This experience is inspired by an African artefact used by native tribes for detangling and styling Afro hair. In many African cultures, hair is seen as a pathway to the soul because it is the highest point on the body, therefore hair care is only trusted to one particular family member or very close friend for the rest of your life, this is because if your hair gets into the wrong person’s hands, they could essentially cause you great harm.
This experience takes you back to the roots of hair, taking you on a journey through a traditional native hut, learning as you go of the significance of the Afro comb, making a fully interactive experience as you select a style card and create your own hair braid as you work your way through the tangled maze, essentially untangling yourself as you go, and giving you a tangible keepsake to remember the Crowning Glory experience.
Afro Comb – A Brief History
There is a limited knowledge about this specific object, it is believed to have come from Egypt and dates back to the 16th – 21st dynasty, 1070 – 525 BCE and it was given to the British Museum by the Revd Greville John Chester in 1887. Made from wood, it stands at 16.3cm high by 8cm deep, 1.1cm wide and it weighs 20 grams.
In African culture, different tribes are represented by unique decorative figures, in this case the horse, being quite high up within the hierarchy, represents power, closeness to nature with a strong connection to the earth, respect for the environment and is an emblem of freedom. A horse is a very honorable animal and one would be considered very wealthy to own such a beast and it has an inward and outward beauty.
The Importance of Hair
In all cultures, hair is important. It is said that someone will make a judgment about you within a few seconds of meeting you based upon your appearance, manor and body language. Your hair is a statement about you, who you are and can take on many personas. It can look wild, wacky, fun, professional, business-like, sleek, smooth, crazy, party animal, wicked, severe, wonderful, sexy, angry or punky. Your hair, your choice.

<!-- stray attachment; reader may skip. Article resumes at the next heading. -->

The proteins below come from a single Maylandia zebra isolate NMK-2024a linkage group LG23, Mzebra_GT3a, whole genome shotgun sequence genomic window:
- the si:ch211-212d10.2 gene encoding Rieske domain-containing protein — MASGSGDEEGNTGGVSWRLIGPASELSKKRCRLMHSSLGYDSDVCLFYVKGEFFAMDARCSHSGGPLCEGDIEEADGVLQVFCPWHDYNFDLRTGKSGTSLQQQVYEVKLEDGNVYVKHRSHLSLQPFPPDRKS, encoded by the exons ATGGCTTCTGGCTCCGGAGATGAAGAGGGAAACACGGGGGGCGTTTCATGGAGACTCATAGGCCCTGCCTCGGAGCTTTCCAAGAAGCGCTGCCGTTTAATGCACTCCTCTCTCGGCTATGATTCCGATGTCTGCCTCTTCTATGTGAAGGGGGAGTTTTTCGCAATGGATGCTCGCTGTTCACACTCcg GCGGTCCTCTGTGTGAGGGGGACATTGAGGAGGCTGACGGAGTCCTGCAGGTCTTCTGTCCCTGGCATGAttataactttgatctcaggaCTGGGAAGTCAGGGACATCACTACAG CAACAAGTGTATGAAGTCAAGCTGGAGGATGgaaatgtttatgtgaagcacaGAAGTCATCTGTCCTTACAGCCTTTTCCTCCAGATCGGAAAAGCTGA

In African culture, hair is significantly linked to The Black Power Movement. This movement was prominent in the late 1960’s and early 1970’s and came about during the Civil Rights Movement. It gave all citizens rights to political and social freedom of equality, especially in connection with the rights and political power for black people. Developing from this came the saying ‘Black is Beautiful’ which was largely responsible for the popularity of the Afro, all in all it was a significant cultural and political revolution.
Crowning Glory – Floor Plan and Technology
The walls of the experience are interactive, in that they have LEDs highlighting elements of African nature, such as giraffes, elephants, zebras and trees. A soundtrack of African animal sounds and tribal rhythms also accompanies the experience, taking the audience back to African roots. All the textures and materials used have a natural feel, thus making the whole experience sensory.
Crowning Glory – The Message
As the audience moves through the experience, they will learn about the history and the culture of African hair, making as they go their very own African hair braid. This will appeal to a wide audience as everybody can get as involved as they wish to be and will leave the experience with a wider knowledge of the significance of hair in African culture.